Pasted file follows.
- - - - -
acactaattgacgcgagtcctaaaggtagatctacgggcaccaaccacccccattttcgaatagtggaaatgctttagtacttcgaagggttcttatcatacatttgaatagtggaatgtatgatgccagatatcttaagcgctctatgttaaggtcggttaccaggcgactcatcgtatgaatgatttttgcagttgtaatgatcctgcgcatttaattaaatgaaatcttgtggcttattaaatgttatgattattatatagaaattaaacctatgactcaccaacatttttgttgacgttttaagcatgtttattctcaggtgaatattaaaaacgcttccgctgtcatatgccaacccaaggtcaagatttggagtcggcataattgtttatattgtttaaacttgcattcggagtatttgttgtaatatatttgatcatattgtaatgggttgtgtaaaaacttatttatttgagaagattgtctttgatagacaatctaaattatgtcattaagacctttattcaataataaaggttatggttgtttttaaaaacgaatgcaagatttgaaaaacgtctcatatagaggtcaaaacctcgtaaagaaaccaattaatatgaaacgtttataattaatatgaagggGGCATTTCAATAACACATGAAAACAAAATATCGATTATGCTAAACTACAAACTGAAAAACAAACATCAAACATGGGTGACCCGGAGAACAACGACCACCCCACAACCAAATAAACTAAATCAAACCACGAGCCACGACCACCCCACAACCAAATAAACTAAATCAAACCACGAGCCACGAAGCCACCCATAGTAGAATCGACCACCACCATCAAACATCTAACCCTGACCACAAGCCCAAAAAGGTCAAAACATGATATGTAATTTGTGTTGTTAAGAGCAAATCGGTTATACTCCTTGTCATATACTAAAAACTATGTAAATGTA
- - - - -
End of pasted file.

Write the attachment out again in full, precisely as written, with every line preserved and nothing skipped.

acactaattgacgcgagtcctaaaggtagatctacgggcaccaaccacccccattttcgaatagtggaaatgctttagtacttcgaagggttcttatcatacatttgaatagtggaatgtatgatgccagatatcttaagcgctctatgttaaggtcggttaccaggcgactcatcgtatgaatgatttttgcagttgtaatgatcctgcgcatttaattaaatgaaatcttgtggcttattaaatgttatgattattatatagaaattaaacctatgactcaccaacatttttgttgacgttttaagcatgtttattctcaggtgaatattaaaaacgcttccgctgtcatatgccaacccaaggtcaagatttggagtcggcataattgtttatattgtttaaacttgcattcggagtatttgttgtaatatatttgatcatattgtaatgggttgtgtaaaaacttatttatttgagaagattgtctttgatagacaatctaaattatgtcattaagacctttattcaataataaaggttatggttgtttttaaaaacgaatgcaagatttgaaaaacgtctcatatagaggtcaaaacctcgtaaagaaaccaattaatatgaaacgtttataattaatatgaagggGGCATTTCAATAACACATGAAAACAAAATATCGATTATGCTAAACTACAAACTGAAAAACAAACATCAAACATGGGTGACCCGGAGAACAACGACCACCCCACAACCAAATAAACTAAATCAAACCACGAGCCACGACCACCCCACAACCAAATAAACTAAATCAAACCACGAGCCACGAAGCCACCCATAGTAGAATCGACCACCACCATCAAACATCTAACCCTGACCACAAGCCCAAAAAGGTCAAAACATGATATGTAATTTGTGTTGTTAAGAGCAAATCGGTTATACTCCTTGTCATATACTAAAAACTATGTAAATGTA